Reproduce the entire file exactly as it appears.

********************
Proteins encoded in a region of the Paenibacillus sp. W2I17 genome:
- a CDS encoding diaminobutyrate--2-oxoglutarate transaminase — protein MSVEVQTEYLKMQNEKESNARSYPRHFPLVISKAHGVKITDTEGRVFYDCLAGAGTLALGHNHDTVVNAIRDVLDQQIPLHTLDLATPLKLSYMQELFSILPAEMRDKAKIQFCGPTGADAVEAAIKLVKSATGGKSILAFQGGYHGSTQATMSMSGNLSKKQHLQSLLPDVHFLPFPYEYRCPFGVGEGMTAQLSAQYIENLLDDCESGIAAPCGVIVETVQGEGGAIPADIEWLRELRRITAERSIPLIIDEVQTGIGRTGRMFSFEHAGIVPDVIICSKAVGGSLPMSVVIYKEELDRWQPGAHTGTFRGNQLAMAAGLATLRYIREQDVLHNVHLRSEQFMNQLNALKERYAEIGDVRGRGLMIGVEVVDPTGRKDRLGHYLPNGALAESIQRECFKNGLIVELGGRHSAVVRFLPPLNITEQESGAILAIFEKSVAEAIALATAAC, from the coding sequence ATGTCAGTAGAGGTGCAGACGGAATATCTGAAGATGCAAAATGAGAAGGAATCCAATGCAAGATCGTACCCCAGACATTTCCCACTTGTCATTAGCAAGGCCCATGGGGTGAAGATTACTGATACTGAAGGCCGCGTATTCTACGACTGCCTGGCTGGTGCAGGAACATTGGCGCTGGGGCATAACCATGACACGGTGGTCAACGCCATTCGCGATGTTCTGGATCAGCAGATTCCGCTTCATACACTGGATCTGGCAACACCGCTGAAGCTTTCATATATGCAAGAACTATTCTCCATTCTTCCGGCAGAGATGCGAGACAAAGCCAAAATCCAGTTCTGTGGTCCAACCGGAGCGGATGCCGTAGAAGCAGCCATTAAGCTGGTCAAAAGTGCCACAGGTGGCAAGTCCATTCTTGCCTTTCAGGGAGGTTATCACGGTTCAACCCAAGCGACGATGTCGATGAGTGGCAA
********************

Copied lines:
Proteins encoded in a region of the Paenibacillus sp. W2I17 genome:
- a CDS encoding diaminobutyrate--2-oxoglutarate transaminase — protein MSVEVQTEYLKMQNEKESNARSYPRHFPLVISKAHGVKITDTEGRVFYDCLAGAGTLALGHNHDTVVNAIRDVLDQQIPLHTLDLATPLKLSYMQELFSILPAEMRDKAKIQFCGPTGADAVEAAIKLVKSATGGKSILAFQGGYHGSTQATMSMSGNLSKKQHLQSLLPDVHFLPFPYEYRCPFGVGEGMTAQLSAQYIENLLDDCESGIAAPCGVIVETVQGEGGAIPADIEWLRELRRITAERSIPLIIDEVQTGIGRTGRMFSFEHAGIVPDVIICSKAVGGSLPMSVVIYKEELDRWQPGAHTGTFRGNQLAMAAGLATLRYIREQDVLHNVHLRSEQFMNQLNALKERYAEIGDVRGRGLMIGVEVVDPTGRKDRLGHYLPNGALAESIQRECFKNGLIVELGGRHSAVVRFLPPLNITEQESGAILAIFEKSVAEAIALATAAC, from the coding sequence ATGTCAGTAGAGGTGCAGACGGAATATCTGAAGATGCAAAATGAGAAGGAATCCAATGCAAGATCGTACCCCAGACATTTCCCACTTGTCATTAGCAAGGCCCATGGGGTGAAGATTACTGATACTGAAGGCCGCGTATTCTACGACTGCCTGGCTGGTGCAGGAACATTGGCGCTGGGGCATAACCATGACACGGTGGTCAACGCCATTCGCGATGTTCTGGATCAGCAGATTCCGCTTCATACACTGGATCTGGCAACACCGCTGAAGCTTTCATATATGCAAGAACTATTCTCCATTCTTCCGGCAGAGATGCGAGACAAAGCCAAAATCCAGTTCTGTGGTCCAACCGGAGCGGATGCCGTAGAAGCAGCCATTAAGCTGGTCAAAAGTGCCACAGGTGGCAAGTCCATTCTTGCCTTTCAGGGAGGTTATCACGGTTCAACCCAAGCGACGATGTCGATGAGTGGCAA